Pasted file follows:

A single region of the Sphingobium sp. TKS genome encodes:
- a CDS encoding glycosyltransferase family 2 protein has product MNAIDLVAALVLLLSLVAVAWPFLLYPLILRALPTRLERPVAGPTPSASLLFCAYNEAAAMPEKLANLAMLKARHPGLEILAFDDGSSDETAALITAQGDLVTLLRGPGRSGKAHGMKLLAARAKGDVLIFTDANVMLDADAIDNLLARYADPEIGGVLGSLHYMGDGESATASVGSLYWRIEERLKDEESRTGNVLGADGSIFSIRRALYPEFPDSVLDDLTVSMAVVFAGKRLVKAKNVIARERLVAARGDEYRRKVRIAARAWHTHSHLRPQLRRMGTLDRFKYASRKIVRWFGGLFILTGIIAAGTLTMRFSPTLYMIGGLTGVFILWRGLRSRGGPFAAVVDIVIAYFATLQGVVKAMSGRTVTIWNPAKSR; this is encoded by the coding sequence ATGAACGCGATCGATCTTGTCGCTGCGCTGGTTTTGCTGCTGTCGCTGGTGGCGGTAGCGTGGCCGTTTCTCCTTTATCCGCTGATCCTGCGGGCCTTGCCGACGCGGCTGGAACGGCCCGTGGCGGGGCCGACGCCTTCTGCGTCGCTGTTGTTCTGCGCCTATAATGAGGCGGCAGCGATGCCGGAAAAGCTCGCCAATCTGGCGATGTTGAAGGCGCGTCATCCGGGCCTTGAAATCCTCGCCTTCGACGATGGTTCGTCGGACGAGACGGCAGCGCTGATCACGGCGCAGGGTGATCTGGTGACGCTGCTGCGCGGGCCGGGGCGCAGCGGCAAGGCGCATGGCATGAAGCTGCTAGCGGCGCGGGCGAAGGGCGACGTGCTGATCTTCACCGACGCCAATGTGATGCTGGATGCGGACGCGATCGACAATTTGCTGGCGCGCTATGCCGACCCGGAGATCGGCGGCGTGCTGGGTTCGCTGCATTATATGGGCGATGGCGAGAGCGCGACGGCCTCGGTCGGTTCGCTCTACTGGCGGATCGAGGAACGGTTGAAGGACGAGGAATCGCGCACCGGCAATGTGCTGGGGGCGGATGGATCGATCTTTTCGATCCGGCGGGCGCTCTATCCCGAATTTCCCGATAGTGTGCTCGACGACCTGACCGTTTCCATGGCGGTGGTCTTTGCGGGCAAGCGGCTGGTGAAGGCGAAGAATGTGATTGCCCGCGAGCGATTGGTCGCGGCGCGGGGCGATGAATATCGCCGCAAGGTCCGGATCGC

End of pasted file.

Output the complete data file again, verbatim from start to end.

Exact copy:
A single region of the Sphingobium sp. TKS genome encodes:
- a CDS encoding glycosyltransferase family 2 protein has product MNAIDLVAALVLLLSLVAVAWPFLLYPLILRALPTRLERPVAGPTPSASLLFCAYNEAAAMPEKLANLAMLKARHPGLEILAFDDGSSDETAALITAQGDLVTLLRGPGRSGKAHGMKLLAARAKGDVLIFTDANVMLDADAIDNLLARYADPEIGGVLGSLHYMGDGESATASVGSLYWRIEERLKDEESRTGNVLGADGSIFSIRRALYPEFPDSVLDDLTVSMAVVFAGKRLVKAKNVIARERLVAARGDEYRRKVRIAARAWHTHSHLRPQLRRMGTLDRFKYASRKIVRWFGGLFILTGIIAAGTLTMRFSPTLYMIGGLTGVFILWRGLRSRGGPFAAVVDIVIAYFATLQGVVKAMSGRTVTIWNPAKSR; this is encoded by the coding sequence ATGAACGCGATCGATCTTGTCGCTGCGCTGGTTTTGCTGCTGTCGCTGGTGGCGGTAGCGTGGCCGTTTCTCCTTTATCCGCTGATCCTGCGGGCCTTGCCGACGCGGCTGGAACGGCCCGTGGCGGGGCCGACGCCTTCTGCGTCGCTGTTGTTCTGCGCCTATAATGAGGCGGCAGCGATGCCGGAAAAGCTCGCCAATCTGGCGATGTTGAAGGCGCGTCATCCGGGCCTTGAAATCCTCGCCTTCGACGATGGTTCGTCGGACGAGACGGCAGCGCTGATCACGGCGCAGGGTGATCTGGTGACGCTGCTGCGCGGGCCGGGGCGCAGCGGCAAGGCGCATGGCATGAAGCTGCTAGCGGCGCGGGCGAAGGGCGACGTGCTGATCTTCACCGACGCCAATGTGATGCTGGATGCGGACGCGATCGACAATTTGCTGGCGCGCTATGCCGACCCGGAGATCGGCGGCGTGCTGGGTTCGCTGCATTATATGGGCGATGGCGAGAGCGCGACGGCCTCGGTCGGTTCGCTCTACTGGCGGATCGAGGAACGGTTGAAGGACGAGGAATCGCGCACCGGCAATGTGCTGGGGGCGGATGGATCGATCTTTTCGATCCGGCGGGCGCTCTATCCCGAATTTCCCGATAGTGTGCTCGACGACCTGACCGTTTCCATGGCGGTGGTCTTTGCGGGCAAGCGGCTGGTGAAGGCGAAGAATGTGATTGCCCGCGAGCGATTGGTCGCGGCGCGGGGCGATGAATATCGCCGCAAGGTCCGGATCGC